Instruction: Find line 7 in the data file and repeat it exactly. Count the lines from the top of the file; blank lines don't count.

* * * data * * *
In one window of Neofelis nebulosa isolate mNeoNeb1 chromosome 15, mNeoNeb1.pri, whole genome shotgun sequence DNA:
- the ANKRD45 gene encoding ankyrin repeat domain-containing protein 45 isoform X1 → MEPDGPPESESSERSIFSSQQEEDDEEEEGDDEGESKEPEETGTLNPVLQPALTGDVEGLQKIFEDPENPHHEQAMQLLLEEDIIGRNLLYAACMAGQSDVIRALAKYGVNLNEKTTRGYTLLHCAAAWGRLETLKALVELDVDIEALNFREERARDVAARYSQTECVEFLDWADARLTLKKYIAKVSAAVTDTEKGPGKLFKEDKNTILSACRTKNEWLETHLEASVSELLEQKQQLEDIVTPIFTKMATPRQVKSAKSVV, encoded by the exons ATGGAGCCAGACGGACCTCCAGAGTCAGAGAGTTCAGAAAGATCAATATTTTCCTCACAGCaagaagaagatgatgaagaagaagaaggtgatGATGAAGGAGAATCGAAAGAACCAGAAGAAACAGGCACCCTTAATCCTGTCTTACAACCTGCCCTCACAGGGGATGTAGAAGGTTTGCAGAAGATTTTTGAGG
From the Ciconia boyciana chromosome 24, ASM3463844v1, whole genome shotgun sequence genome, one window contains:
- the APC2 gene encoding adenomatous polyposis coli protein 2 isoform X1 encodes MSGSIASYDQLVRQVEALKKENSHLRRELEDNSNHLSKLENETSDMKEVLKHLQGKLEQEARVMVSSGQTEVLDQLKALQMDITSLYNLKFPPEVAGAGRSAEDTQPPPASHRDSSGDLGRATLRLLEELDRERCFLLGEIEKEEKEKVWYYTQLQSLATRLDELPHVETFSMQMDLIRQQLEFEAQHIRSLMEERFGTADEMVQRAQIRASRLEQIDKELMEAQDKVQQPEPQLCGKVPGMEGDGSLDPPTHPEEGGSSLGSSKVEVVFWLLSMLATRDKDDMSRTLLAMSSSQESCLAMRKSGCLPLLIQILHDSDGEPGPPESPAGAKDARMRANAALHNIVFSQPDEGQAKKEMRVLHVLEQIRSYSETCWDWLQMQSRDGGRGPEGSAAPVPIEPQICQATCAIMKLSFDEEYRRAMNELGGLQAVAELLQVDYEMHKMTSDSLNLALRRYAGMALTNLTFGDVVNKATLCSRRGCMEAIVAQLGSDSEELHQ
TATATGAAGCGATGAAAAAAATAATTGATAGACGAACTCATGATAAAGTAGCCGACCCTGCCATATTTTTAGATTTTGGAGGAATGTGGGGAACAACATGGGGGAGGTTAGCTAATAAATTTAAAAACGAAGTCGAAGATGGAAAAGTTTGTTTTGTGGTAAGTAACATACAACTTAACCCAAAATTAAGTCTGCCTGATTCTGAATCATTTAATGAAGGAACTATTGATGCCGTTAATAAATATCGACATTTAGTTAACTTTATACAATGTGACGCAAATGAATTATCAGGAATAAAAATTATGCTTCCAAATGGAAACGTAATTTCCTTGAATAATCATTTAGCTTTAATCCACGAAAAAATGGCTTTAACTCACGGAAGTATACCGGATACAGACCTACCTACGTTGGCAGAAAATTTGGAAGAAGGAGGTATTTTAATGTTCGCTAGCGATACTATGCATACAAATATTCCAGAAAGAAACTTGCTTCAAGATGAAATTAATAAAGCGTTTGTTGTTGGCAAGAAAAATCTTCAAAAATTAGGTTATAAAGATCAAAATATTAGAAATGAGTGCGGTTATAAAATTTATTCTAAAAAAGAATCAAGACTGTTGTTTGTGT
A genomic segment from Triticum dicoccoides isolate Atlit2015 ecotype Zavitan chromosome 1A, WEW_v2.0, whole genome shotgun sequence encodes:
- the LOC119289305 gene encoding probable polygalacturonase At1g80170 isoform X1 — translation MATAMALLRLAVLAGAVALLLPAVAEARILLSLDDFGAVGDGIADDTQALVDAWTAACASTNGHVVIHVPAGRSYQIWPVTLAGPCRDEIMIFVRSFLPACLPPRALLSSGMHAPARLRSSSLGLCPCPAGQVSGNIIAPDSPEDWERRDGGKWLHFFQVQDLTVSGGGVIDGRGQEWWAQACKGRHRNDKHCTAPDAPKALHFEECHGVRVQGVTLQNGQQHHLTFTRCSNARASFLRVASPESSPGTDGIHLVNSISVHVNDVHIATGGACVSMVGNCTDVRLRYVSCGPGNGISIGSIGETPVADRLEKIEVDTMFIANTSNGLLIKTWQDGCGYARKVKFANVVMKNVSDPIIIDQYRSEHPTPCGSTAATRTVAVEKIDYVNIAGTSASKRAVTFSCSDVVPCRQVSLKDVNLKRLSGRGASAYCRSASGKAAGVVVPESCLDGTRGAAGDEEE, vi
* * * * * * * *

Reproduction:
- the LOC119289305 gene encoding probable polygalacturonase At1g80170 isoform X1 — translation MATAMALLRLAVLAGAVALLLPAVAEARILLSLDDFGAVGDGIADDTQALVDAWTAACASTNGHVVIHVPAGRSYQIWPVTLAGPCRDEIMIFVRSFLPACLPPRALLSSGMHAPARLRSSSLGLCPCPAGQVSGNIIAPDSPEDWERRDGGKWLHFFQVQDLTVSGGGVIDGRGQEWWAQACKGRHRNDKHCTAPDAPKALHFEECHGVRVQGVTLQNGQQHHLTFTRCSNARASFLRVASPESSPGTDGIHLVNSISVHVNDVHIATGGACVSMVGNCTDVRLRYVSCGPGNGISIGSIGETPVADRLEKIEVDTMFIANTSNGLLIKTWQDGCGYARKVKFANVVMKNVSDPIIIDQYRSEHPTPCGSTAATRTVAVEKIDYVNIAGTSASKRAVTFSCSDVVPCRQVSLKDVNLKRLSGRGASAYCRSASGKAAGVVVPESCLDGTRGAAGDEEE, vi